And, if you can indulge me, what did an "on-board mechanic" do? When I think "on board" I envision a mechanic that flies on a bomber or something large.

Also vague is if he had any hands on work with many of the wonders Germany was pumping out in those days. Like the first jet fighter or the V2 rocket. I know he was not part of Operation Paperclip, so I would think he was not on the top list of scientist that were recruited when the war was brought to an end. Where was he at in career development during those days?

One last question...........

After the war, was he living or working in the east or west of Germany?

Edited by TALM

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Thanks for the Guenter Wendt summery MID. Ive always seen photos of the man lurking around the pad, but I always assumed he was a faceless Pad Bee. Now I know why he always looked like he was the man who was in charge. Thanks for sharing :tu:

You're welcome!

Yes, TALM, he was the man in charge. There was no question about it....ever.

Question though................

I was researching his employment work history and I found this " The native of Germany and served as Luftwaffe on-board mechanic during the war". Considering that Germany's Air Force ceased to be by the time he immigrated in 1949, what did he do in the time when became unemployed and the time he arrived here?

And, if you can indulge me, what did an "on-board mechanic" do? When I think "on board" I envision a mechanic that flies on a bomber or something large.

I don't know regarding what he did in Germany in the post war years...although I suspect that Guenter had a hard time finding any work in aircraft design and/or development in the immediate post-war years.

As to "on-board mechanic", what he was actually called was a "flight engineer".

A flight engineer was responsible for the operation and monitoring of essentially all aircraft systems, and was also responsible for the diagnosis of problems and implementing fixes to those problems, where possible, in flight.

It's a largely obsolete aircrew position in today's modern aircraft, as computers have automatically taken over the functions of the FE. There are exceptions, of course. Aircraft with more than two engines (like the L-1011 and 7470 still have FE's on board). We have an FE aboard the Shuttle as well.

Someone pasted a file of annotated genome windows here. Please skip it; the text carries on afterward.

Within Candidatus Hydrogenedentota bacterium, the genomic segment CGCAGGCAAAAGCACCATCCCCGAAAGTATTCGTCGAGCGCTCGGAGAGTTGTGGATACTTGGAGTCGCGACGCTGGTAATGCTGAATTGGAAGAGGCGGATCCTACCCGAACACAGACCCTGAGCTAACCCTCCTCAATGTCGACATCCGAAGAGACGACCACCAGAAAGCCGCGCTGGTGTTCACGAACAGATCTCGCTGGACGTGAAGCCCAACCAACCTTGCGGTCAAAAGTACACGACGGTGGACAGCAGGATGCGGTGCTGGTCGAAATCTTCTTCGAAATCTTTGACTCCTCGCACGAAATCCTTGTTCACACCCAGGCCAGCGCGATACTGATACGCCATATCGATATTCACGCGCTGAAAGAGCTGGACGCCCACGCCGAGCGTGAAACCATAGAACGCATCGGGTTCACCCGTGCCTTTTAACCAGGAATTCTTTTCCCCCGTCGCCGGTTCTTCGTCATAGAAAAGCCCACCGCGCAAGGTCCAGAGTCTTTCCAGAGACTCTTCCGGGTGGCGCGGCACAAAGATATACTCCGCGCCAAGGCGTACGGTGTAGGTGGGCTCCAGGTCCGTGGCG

Also vague is if he had any hands on work with many of the wonders Germany was pumping out in those days. Like the first jet fighter or the V2 rocket. I know he was not part of Operation Paperclip, so I would think he was not on the top list of scientist that were recruited when the war was brought to an end. Where was he at in career development during those days?

He was a mechanical engineer who had done a four year apprenticeship in aircraft design during his military career.

He was not a member of Von Braun's crew at Peenemunde. When he immigrated in 1949, he became an auto mechanic until he was naturalized in 1955, at which time he was able to be hired by McDonnell Aircraft.

One last question...........

After the war, was he living or working in the east or west of Germany?

That's another one I don't know the answer to TALM. Sorry!

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Russian Cosmonaut Twice Hero of the USSR Leonid Kizim Passes Away

:: 15.06.2010

Soviet cosmonaut pilot Twice Hero of the USSR, Colonel General Leonid Denisovich Kizim passed away on June 14.

Leonid Denisovich Kizim (born August 5, 1941 in Krasnyi Lyman, Donetsk Oblast, Ukrainian SSR) was selected as a cosmonaut on October 23, 1965.

Kizim flew as Commander on Soyuz T-3, Soyuz T-10 and Soyuz T-15, and also served as backup commander for Soyuz T-2. All together he spent 374 days 17 hours 56 minutes in space. He retired on June 13, 1987.

Administration of the Russian Federal Space Agency expresses deepest condolences on the death of Leonid Kizim to his relatives and friends.

Roscosmos PAO

Source: ROSCOSMOS - News

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Roy S. Estess

NASA remembers Roy Estess, former Stennis Space Center Director, who passed away on June 25, 2010. Estess had a 37-year career at NASA, which began in 1966 where he was a test engineer at NASA's Stennis Space Center, known then as the Mississippi Test Facility, and worked on the engines for the Apollo Program. In 1989, he was named center director of Stennis and served in that role until 2002. He also served as acting center director of Johnson Space Center.

In this image from 2001, Johnson Space Center Acting Director Roy Estess (right) greets the Expedition 3 and STS-108 crews during return ceremonies. Seated (from left) are Nikolai Zubov, Deputy Director for Logistics and Procurement, Gagarin Cosmonaut Training Center, Star City, Russia; Expedition 3 commander Frank Culbertson; and Expedition 3 flight engineers Mikhail Tyurin and Vladimir N. Dezhurov.

Image Credit: NASA

Source: NASA - Multimedia - Image of the Day Gallery

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'Star Gazer' Jack Horkheimer dies

Posted in: Astronomy, Skywatching by Nancy Atkinson (6 Comments »)

The host of Public Television's "Star Gazer" show, Jack Horkheimer, died on August 20, 2010. Originally called the ‘Star Hustler,’ the program ran for 30 years and Horkheimer’s craggy voice combined with his flamboyant, show-biz style made him a unique and internationally recognized pioneer in popularizing naked-eye astronomy. Horkheimer was 72 and died of a respiratory ailment, according to a spokesman for the Miami Museum of Science and Space Transit Planetarium, where Horkheimer was the executive director for over 35 years.